What kind of information do new GRI-based reports contain? Companies that use the guidelines will report on a broad array of issues, including corporate governance; financial flows from the company to the community where it operates, including taxes, payments, salaries, etc.; materials and energy use; and carbon emission and biodiversity. They will also cover labour practices and human rights; bribery and corruption policies; and product stewardship (how the company handles its responsibility for the whole product life cycle and supply chain). Knowing, for example, how much greenhouse gas a company is producing is important not only for the environment, but also for shareholders, especially if such emissions are taxed or subject to carbon trading. In the same vein, corporate governance is no longer an arcane issue relevant only to boards of directors. It is fundamental to the very survival of the firm and to the well-being of its workers, suppliers and communities.
The GRI guidelines are now used by more than 150 companies worldwide, including for example, ABB, General Motors, Royal/Dutch Shell, Eskom, Rabobank, South African Breweries, Nissan and Ford underlines the growing recognition of this reality. As the business case for sustainability reporting is further articulated and understood, the number of companies issuing GRI reports is likely to reach thousands within a few years.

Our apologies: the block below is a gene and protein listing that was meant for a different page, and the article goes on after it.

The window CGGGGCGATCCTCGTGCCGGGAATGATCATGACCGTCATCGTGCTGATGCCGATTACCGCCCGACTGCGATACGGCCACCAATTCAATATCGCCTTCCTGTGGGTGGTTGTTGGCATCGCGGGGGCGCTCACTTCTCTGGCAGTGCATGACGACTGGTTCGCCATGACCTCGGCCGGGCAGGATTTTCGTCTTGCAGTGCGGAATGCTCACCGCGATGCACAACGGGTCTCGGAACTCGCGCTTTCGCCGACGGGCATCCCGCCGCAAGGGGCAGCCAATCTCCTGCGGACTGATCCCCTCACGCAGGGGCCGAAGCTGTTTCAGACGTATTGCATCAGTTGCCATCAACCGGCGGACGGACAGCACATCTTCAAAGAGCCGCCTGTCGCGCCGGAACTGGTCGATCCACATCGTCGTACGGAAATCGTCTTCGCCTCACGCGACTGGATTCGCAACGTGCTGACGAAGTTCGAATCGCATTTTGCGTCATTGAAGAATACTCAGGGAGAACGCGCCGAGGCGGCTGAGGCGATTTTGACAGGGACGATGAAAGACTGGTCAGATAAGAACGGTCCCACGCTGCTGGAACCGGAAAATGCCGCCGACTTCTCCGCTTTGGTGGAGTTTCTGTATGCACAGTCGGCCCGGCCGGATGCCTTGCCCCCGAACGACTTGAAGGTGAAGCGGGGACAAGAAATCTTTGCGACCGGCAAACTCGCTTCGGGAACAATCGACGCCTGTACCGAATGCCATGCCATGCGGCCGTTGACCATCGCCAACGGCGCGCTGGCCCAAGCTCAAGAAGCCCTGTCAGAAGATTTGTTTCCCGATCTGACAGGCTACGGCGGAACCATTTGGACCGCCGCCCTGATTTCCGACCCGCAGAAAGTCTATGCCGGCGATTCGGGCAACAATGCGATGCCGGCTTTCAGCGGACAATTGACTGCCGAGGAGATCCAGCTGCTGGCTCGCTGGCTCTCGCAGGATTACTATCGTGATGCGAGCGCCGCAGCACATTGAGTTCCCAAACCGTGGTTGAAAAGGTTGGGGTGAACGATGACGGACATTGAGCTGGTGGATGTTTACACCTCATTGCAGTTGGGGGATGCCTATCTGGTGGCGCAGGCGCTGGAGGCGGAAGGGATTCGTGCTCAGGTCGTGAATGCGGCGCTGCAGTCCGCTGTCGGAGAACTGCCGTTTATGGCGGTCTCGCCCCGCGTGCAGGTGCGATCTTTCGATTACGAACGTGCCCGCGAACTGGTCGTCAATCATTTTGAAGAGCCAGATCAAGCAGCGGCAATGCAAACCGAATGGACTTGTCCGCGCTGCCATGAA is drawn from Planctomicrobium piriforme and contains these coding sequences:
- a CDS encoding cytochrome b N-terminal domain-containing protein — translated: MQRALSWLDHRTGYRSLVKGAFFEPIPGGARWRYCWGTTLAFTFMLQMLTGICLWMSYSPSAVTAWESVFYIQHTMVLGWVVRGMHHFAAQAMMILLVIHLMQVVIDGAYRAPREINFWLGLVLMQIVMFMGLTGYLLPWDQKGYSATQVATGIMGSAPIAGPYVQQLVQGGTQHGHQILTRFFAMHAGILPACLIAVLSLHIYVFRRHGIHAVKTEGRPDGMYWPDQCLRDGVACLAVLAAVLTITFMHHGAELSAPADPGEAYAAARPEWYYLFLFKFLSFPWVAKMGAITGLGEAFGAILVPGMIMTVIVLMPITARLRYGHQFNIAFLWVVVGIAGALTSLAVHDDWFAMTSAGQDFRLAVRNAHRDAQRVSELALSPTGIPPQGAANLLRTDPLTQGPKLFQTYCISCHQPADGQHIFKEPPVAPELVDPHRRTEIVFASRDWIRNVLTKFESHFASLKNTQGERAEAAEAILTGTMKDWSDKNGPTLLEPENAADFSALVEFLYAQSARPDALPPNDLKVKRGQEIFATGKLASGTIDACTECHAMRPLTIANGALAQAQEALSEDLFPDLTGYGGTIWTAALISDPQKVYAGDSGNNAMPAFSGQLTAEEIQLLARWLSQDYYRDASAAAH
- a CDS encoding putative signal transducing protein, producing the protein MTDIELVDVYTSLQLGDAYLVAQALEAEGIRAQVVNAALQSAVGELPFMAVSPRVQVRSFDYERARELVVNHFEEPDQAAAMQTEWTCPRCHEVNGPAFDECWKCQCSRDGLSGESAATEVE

Sustainability cannot be reached without the robust and focused input of a healthy business sector, working in close collaboration with governments and the rest of civil society. At the Bali preparatory meeting for the WSSD in June 2002, ministers specifically agreed in the draft Plan of Implementation for the summit on the need to enhance corporate environmental and social responsibility and accountability, “taking into account such initiatives as ...the Global Reporting Initiative guidelines on sustainability reporting...". As was evident in Johannesburg, there is a near global consensus that companies should go beyond financial philanthropy and apply their expertise and technology to solve social problems.
Judging from media reports and public opinion polls, the level of public trust in corporations is at an all-time low. The disruption and loss to workers, investors and communities associated with the recent corporate failures have taken a severe toll on economies and societies. Not only is there a clear sense that corporations have a responsibility to provide a full and more accurate account of their financial situation but also that they must make more earnest efforts towards sustainability if they are to win back public support. This is clear from widespread calls by major NGOs for an international, legally binding, mechanism to hold transnational corporations accountable for their behaviour.
Governments must make every effort to assist businesses to meet these challenges. The GRI Sustainable Reporting Guidelines can play a vital role.
• UNEP (2002), Industry as a Partner for Sustainable Development – 10 Years After Rio: The UNEP assessment, www.unep.org